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Cutting Off Head Woman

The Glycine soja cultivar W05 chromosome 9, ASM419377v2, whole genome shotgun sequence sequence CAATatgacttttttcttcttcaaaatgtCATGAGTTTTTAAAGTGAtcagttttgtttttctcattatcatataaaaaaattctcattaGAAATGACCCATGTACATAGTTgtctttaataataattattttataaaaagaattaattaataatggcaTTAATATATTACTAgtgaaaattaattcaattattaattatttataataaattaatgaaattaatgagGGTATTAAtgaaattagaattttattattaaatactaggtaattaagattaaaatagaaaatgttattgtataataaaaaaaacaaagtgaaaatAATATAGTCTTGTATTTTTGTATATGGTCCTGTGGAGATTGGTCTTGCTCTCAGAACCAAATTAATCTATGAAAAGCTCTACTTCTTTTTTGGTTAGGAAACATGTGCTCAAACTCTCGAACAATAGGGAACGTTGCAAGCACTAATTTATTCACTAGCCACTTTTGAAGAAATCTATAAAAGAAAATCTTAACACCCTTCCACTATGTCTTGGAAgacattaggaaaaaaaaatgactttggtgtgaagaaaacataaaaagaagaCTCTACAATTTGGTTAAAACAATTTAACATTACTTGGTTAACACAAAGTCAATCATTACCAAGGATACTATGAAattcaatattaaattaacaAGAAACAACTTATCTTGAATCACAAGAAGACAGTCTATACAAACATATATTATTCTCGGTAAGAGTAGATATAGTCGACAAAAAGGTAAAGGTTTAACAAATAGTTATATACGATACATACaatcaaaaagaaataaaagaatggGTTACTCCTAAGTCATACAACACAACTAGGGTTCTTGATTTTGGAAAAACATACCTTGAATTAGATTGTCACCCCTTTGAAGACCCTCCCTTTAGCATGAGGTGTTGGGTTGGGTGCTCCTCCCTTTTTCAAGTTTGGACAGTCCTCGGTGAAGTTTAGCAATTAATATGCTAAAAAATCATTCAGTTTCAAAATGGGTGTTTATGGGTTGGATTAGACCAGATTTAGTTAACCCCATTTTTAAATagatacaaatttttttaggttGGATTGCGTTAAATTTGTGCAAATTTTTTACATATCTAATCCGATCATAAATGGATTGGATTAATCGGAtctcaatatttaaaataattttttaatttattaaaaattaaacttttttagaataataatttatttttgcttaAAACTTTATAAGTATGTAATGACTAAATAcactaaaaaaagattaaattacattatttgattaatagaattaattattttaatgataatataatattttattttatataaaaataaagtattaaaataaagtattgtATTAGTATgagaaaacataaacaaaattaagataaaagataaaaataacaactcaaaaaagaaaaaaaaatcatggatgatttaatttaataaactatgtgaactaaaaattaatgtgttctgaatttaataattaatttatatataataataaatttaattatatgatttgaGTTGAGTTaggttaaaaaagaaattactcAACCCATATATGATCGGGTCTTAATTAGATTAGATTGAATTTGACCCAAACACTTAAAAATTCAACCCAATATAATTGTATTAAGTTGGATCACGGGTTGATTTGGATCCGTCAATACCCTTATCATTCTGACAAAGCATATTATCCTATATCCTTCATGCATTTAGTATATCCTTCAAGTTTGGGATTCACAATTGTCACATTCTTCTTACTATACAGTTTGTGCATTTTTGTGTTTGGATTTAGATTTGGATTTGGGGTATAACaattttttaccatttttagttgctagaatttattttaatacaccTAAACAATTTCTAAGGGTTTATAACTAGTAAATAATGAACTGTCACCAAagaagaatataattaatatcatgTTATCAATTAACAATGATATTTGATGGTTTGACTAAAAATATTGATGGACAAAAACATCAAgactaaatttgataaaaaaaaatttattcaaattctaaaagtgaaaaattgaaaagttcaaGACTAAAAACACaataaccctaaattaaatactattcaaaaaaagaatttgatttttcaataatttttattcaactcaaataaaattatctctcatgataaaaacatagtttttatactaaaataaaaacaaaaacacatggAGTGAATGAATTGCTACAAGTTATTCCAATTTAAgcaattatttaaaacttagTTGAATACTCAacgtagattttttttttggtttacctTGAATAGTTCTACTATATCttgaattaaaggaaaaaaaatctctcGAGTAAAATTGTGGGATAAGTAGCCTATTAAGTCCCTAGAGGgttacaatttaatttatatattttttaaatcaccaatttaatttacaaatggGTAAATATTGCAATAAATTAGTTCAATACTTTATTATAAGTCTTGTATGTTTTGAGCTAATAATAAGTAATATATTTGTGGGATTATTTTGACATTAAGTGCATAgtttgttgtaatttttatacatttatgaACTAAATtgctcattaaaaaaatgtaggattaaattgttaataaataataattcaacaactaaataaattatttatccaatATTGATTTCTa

Sometime in 1844 a young Piegan woman married a white trader employed by the American Fur Company (AFC). The bride was about nineteen, slightly beyond the typical age of first marriage for women of her tribe but nearly a decade younger than her new husband. Little else about the wedding is known for certain, and even the date is merely an educated guess handed down through generations. The couple probably wed at Fort McKenzie, a key AFC post in what is now -north--central Montana. Located on the north bank of the Missouri River—-the broad riparian thoroughfare that threads across the upper reaches of the Great Plains before tumbling into the Mississippi—-the small stockade was dwarfed by steep bluffs that thrust upward from the south bank and ended at the water’s edge. If the scenery was dramatic, however, the ceremony was much less so, consisting perhaps of a simple exchange of horses between the groom and the bride’s family. The woman’s name was -Coth--co--co--na, meaning “Cutting Off Head Woman,” a moniker conjuring up her indispensable role in dressing animal skins. At the time of her wedding, the fur trade was the dominant economic pursuit of her people, the Piegans, one of the three groups of the -so--called Blackfoot Confederacy. Her father, Under Bull, was a reputable warrior, and it was he who selected her husband. He chose well, for Malcolm Clarke, though he had been on the Upper Missouri for only a short time, was already one of the AFC’s most successful traders, endowed with irresistible charm and ruthless business acumen. Clarke was also remarkably handsome: just shy of six feet, with brown eyes, soft auburn hair, and a dark beard. By most objective measures, their union appears unlikely, even extraordinary, given the vast chasm between husband and wife in terms of race, language, custom, and experience. After all, -Coth--co--co--na had lived her entire life within the shadows cast by the Rocky Mountains, whereas Malcolm Clarke was born in Indiana and raised in Ohio, and he had spent two years at the U.S. Military Academy before coming west in his midtwenties. Moreover, the first meeting between their peoples four decades earlier had ended in a spasm of violence that left two Piegans dead and their tribesmen bearing a powerful grudge against the white invaders. And yet, despite the seeming improbability of a partnership like theirs, such marriages were in fact quite common throughout fur country and had occurred wherever the trade in animal skins flourished in North America, dating back as far as the seventeenth century. Nearly all of Malcolm Clarke’s AFC associates had Indian wives, a circumstance that provoked condemnation from white Americans in the East both for the transgression of racial boundaries and for the sense that these nuptials—-as the gift exchanges that accompanied them suggested—-were, in effect, business transactions meant only to facilitate the fur trade, devoid of love and commitment and lacking religious consecration. Although the economic benefits were undeniable, especially for the groom and his -in--laws, many of these unions were built upon genuine affection. So it was with -Coth--co--co--na and Malcolm Clarke. In order to understand their marriage and the world they made, a world that, according to a family friend,